TrueNorth, IBM’s brain-like microprocessor, has been found to be exceptionally proficient at inference work for deep neural networks. In particular, the chip has demonstrated it’s especially good at image recognition, being able accurately classify such data much more efficiently, from an energy perspective, than traditional processor architectures, suggesting new applications in mobile computing, IoT, robotics, autonomous cars, and HPC.
BenevolentAI, a London-based artificial intelligence company specializing in health and bioscience applications, has acquired NVIDIA’s DGX-1, a deep learning system accelerated by eight Tesla P100 GPUs. The company plans to use the $129,000 machine to advance its work in drug discovery and related biomedical research.
Researchers at the University of Basel in Switzerland have used machine learning to predict the thermodynamic characteristics of 90 new mineral compounds with potential commercial use. The machine learning models were able to predict the chemical stability of all possible iterations of a particular type of class of crystals several orders of magnitude faster than if the researchers had relied on quantum mechanical calculations.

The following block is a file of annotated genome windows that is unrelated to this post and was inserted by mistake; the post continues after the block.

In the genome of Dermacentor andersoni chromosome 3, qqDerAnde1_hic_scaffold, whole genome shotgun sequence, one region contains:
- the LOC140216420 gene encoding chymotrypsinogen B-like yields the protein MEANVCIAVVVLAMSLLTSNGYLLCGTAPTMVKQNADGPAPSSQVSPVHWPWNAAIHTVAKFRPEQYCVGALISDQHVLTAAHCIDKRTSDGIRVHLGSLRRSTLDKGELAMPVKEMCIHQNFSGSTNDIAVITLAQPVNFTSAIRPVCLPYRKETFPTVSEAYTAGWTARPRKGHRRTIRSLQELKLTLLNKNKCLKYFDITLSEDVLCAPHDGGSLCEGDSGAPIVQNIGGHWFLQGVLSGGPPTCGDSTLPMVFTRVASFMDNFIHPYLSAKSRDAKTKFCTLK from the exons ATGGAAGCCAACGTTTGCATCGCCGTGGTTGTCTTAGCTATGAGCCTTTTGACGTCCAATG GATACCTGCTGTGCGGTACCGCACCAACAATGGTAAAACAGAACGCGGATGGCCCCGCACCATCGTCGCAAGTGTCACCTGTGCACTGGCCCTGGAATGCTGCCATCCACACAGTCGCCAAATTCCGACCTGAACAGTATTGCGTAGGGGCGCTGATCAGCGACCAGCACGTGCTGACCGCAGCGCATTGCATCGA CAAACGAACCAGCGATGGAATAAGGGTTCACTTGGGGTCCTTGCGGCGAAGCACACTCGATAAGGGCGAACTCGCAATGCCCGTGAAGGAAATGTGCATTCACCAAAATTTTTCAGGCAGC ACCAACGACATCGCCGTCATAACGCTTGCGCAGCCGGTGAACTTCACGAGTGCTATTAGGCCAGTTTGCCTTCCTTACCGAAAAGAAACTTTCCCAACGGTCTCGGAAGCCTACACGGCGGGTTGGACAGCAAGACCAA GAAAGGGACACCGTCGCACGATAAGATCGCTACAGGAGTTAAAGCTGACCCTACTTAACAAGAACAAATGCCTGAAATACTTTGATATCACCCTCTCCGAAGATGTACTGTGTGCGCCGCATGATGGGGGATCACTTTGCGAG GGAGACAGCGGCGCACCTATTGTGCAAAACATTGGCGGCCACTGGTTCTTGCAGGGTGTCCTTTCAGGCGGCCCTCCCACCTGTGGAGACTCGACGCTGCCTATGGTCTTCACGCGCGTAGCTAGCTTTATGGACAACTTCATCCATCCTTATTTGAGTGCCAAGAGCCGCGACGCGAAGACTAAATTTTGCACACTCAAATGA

The path to exascale computing hasn’t been an easy one. It has had to face a daunting set of challenges in energy efficiency, application parallelism, and system reliability, just to name a few. The difficulties in bringing the hardware and software up to this level is considerable, but there is a more fundamental challenge at the heart of exascale: doing the necessary work of building an ecosystem that will last for a decade or more, not just for a handful stunt machines.